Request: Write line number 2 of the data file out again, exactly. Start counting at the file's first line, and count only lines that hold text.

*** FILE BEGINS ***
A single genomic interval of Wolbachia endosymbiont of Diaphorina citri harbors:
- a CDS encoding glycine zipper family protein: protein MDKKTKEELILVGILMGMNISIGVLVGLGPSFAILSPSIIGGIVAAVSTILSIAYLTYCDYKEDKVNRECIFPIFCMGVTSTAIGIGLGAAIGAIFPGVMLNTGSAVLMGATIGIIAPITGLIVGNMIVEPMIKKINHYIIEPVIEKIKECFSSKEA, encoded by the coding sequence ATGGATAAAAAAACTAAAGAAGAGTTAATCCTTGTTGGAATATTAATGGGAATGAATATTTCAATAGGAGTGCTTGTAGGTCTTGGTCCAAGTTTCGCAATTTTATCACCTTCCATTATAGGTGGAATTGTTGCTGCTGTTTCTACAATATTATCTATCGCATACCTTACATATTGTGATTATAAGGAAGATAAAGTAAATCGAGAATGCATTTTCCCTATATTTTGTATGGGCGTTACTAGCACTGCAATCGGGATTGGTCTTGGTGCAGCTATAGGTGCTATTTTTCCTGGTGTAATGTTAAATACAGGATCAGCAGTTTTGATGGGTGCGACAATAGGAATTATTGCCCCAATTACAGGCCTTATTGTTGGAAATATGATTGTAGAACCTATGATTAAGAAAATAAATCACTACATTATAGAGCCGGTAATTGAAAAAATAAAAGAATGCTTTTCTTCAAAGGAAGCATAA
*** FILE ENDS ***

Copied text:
- a CDS encoding glycine zipper family protein: protein MDKKTKEELILVGILMGMNISIGVLVGLGPSFAILSPSIIGGIVAAVSTILSIAYLTYCDYKEDKVNRECIFPIFCMGVTSTAIGIGLGAAIGAIFPGVMLNTGSAVLMGATIGIIAPITGLIVGNMIVEPMIKKINHYIIEPVIEKIKECFSSKEA, encoded by the coding sequence ATGGATAAAAAAACTAAAGAAGAGTTAATCCTTGTTGGAATATTAATGGGAATGAATATTTCAATAGGAGTGCTTGTAGGTCTTGGTCCAAGTTTCGCAATTTTATCACCTTCCATTATAGGTGGAATTGTTGCTGCTGTTTCTACAATATTATCTATCGCATACCTTACATATTGTGATTATAAGGAAGATAAAGTAAATCGAGAATGCATTTTCCCTATATTTTGTATGGGCGTTACTAGCACTGCAATCGGGATTGGTCTTGGTGCAGCTATAGGTGCTATTTTTCCTGGTGTAATGTTAAATACAGGATCAGCAGTTTTGATGGGTGCGACAATAGGAATTATTGCCCCAATTACAGGCCTTATTGTTGGAAATATGATTGTAGAACCTATGATTAAGAAAATAAATCACTACATTATAGAGCCGGTAATTGAAAAAATAAAAGAATGCTTTTCTTCAAAGGAAGCATAA